This invention relates to the production of novel amphoteric surface active agents formed from novel tertiary amides and thermodynamically and kinetically controlled processes for the manufacture of each of these. The tertiary amides of this invention are therefore useful intermediates in the production of the present amphoteric surfactants, which themselves are useful for a variety of purposes including, e.g., the manufacture of improved shampoos, wetting agents, anti-static agents, detergents, emulsifiers, hard surface cleaners, lubricants, etc. The tertiary amides of the invention are derived by condensation of esters of fatty acids with aminoalkyl alkanolamines and generally are characterized by the formula: ##EQU1## wherein: R1 is a hydrocarbon radical having from five to twenty-nine carbon atoms, and, when substituted, contains such typical substituents as Cl; Br; OH; or OAlkyl such as OCH3 ; and

R2, r3, r4 and R5 are each hydrogen or unsubstituted or substituted aliphatic hydrocarbon radicals having from one to four carbon atoms which, when substituted, have the same substituents as defined in R1 above.

2. Description of the Prior Art

The production of amphoteric surfactants by reacting fatty amides of hydroxy diamines such as aminoalkyl alkanolamine with monohalocarboxylic acids is disclosed, for example, in U.S. Pat. Nos. 2,961,541 and 2,970,160. However, the amides there disclosed are secondary amides as are those typically prepared by condensation of a fatty acid with an aminoalkyl alkanolamine, such as is disclosed in U.S. Pat. No. 2,344,260. This latter reaction is normally carried out in the range of 130 to 200 C, and even after a prolonged period of heating gives conversions only on the order of 60 to 75%, unlike those of the present invention wherein conversions of 90% or higher are achieved.

Heretofore, amphoteric surface active agents of improved characteristics have not been made from tertiary amides, in large part because amide surfactants have conventionally been prepared from secondary amides. The present invention now is able to fill these voids and permit the production of superior surface active agents.

It is therefore a primary object of this invention to provide useful amphoteric surfactants containing tertiary amide groups for example by condensation of novel tertiary amides with a monohalocarboxylic acid or suitable salt thereof. Such surfactants, because of their unique structural features, offer properties which lend themselves to new and improved surfactant compositions useful, for example, in a number of ways as indicated above.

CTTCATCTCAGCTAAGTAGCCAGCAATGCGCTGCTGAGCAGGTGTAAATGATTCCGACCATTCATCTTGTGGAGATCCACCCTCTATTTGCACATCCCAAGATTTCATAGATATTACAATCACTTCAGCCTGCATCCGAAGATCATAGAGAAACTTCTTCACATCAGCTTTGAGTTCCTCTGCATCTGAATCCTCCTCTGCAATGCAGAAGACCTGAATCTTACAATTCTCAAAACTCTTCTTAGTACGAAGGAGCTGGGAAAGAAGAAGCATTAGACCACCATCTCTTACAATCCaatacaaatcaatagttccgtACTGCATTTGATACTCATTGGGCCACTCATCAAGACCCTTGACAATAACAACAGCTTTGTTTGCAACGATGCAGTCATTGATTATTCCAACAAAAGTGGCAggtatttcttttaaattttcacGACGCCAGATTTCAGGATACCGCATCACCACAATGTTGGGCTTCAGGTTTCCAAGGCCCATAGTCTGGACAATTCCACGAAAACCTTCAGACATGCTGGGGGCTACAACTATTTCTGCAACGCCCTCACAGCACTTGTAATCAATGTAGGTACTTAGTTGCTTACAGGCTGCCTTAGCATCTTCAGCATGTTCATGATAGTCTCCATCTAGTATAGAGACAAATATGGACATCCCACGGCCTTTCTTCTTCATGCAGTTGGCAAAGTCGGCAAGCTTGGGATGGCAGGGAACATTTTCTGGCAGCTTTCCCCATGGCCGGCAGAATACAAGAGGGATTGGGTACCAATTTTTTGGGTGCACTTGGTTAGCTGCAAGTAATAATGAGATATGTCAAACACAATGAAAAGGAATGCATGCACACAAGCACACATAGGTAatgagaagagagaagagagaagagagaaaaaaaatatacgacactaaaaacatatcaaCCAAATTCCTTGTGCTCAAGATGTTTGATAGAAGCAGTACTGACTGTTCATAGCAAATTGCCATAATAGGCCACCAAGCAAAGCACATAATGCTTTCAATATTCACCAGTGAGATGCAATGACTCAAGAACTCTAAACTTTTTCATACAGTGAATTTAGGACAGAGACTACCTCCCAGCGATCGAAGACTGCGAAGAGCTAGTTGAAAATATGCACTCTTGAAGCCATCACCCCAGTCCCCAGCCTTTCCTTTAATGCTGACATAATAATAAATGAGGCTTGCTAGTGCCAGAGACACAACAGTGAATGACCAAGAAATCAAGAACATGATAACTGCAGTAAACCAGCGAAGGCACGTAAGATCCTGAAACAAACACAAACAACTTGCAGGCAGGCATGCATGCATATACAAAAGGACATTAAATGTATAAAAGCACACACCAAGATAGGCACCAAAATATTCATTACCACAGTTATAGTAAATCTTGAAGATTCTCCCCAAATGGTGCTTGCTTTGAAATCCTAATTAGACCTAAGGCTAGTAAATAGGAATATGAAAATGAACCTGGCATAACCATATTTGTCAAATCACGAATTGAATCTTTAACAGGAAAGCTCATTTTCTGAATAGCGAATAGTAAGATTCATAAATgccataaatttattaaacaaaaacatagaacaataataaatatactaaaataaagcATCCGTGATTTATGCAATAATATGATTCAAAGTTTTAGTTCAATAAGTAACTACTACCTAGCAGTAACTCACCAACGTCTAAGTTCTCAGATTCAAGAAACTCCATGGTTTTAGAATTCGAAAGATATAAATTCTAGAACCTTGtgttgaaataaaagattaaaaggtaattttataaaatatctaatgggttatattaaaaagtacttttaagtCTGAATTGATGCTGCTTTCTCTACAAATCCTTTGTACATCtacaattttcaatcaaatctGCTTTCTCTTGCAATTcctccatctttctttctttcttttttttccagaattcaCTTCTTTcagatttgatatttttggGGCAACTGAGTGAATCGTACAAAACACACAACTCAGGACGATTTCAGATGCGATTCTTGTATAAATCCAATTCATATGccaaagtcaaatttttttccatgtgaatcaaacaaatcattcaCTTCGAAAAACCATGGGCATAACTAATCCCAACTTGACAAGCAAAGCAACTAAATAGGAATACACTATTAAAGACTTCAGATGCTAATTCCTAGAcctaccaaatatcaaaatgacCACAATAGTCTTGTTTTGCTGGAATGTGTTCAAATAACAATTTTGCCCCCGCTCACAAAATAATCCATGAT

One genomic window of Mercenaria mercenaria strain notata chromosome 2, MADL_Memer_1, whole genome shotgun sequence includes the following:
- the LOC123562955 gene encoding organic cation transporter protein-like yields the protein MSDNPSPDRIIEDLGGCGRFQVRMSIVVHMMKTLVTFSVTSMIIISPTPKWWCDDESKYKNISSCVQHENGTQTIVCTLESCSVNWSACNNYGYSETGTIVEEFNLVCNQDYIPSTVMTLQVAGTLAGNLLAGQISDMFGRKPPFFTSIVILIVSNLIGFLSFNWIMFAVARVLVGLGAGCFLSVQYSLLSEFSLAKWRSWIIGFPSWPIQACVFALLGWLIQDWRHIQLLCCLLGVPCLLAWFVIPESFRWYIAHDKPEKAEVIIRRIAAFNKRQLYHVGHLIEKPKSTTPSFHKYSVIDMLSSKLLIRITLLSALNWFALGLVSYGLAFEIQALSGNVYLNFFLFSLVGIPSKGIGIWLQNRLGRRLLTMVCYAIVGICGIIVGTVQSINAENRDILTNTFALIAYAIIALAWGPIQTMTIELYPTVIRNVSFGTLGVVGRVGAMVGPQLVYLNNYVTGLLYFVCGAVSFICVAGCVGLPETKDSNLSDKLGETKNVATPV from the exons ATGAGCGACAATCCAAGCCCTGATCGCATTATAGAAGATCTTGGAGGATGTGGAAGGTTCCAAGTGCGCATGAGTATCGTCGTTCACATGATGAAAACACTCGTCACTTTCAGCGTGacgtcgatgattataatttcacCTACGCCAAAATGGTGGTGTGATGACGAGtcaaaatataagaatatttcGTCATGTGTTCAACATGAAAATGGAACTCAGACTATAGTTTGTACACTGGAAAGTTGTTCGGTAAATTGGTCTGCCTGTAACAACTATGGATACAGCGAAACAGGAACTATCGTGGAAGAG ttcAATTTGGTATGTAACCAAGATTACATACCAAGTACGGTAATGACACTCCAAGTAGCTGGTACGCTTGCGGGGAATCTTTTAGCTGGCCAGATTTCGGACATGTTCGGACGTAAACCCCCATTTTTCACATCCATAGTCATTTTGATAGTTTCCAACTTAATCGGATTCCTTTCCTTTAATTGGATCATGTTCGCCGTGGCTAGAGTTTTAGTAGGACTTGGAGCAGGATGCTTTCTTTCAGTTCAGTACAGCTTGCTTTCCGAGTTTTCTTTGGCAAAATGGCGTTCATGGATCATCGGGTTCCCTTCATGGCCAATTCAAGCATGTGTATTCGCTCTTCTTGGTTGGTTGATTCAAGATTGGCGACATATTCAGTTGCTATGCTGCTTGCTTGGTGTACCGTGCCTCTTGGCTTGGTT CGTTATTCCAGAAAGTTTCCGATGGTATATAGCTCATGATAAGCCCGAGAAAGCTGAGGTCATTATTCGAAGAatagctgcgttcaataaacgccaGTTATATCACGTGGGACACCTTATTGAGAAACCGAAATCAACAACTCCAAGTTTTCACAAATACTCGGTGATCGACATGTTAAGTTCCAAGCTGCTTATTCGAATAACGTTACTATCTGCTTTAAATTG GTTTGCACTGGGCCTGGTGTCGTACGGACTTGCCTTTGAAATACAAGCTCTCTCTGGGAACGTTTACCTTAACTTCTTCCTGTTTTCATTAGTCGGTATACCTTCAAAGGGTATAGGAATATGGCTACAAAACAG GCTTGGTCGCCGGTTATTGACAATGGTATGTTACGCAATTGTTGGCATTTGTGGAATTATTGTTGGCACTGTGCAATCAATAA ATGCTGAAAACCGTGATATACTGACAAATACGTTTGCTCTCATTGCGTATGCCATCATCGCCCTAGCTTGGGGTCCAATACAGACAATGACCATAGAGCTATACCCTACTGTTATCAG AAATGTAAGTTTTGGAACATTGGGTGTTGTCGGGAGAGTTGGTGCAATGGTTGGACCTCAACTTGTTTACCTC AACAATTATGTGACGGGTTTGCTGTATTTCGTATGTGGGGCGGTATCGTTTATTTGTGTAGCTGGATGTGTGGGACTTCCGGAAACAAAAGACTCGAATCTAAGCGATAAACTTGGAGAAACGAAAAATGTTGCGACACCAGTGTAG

SUMMARY OF THE INVENTION

The novel amphoteric surface active agents of this invention are essentially derived from novel tertiary amides, which latter compounds are obtained by reacting a fatty acid ester of a lower alcohol or a suitable polyol such as glycerol with a hydroxy diamine such as an aminoalkyl alkanolamine, e.g., an aminoethyl ethanolamine. Thereafter, the resultant tertiary monoamide is condensed with a suitable carboxymethylating agent such as a monohalocarboxylic acid or a suitable salt thereof to form the aforesaid amphoteric surface active agents of this invention.

DESCRIPTION OF THE PREFERRED EMBODIMENTS

The formation of the tertiary monoamide is preferably effected by reacting an aminoalkyl alkanolamine, a preferred aminoalkyl alkanolamine being 2-hydroxyethyl ethylenediamine, hereinbefore or hereinafter referred to as "aminoethyl ethanolamine," with a fatty acid ester in the presence of a basic catalyst such as an alkali metal or a hydroxide or alkoxide thereof at temperatures on the order of 60 to 120 C, preferably between 80 - 100C. It is to be noted that pressure in itself is not a critical parameter in the present invention and that, under the preferred temperature range, the final product is essentially a tertiary amide. The reaction to form the desired tertiary amide is generally complete in less than 30 minutes.

While the reaction could be carried out at higher temperatures than those indicated above, it must be carefully recognized that, under such conditions, the reaction would have to be arrested as the tertiary amide was formed so as to prevent its rearrangement to the secondary amide, a result normally obtained under such conditions either during prolonged heating, or at higher temperatures.

The reaction, particularly between esters and the aminoalkyl alkanolamine, under base catalysis, takes place rapidly, as well as at low temperatures, and frequently requires only a few minutes for completion. Preferably, this reaction is thermodynamically and kinetically controlled by conventional means well known to those skilled in the art.

It is noted that the present invention, in contradistinction to the prior art, does not need or utilize fatty acids, which is what the prior art has conventionally used, to form secondary amides, but instead utilizes the esters of such fatty acids, thereby obviating the need for stainless steel equipment, as would be required by the fatty acids per se.

Generally, the reaction time ranges between five minutes and one hour, and conversion is greater than 90%.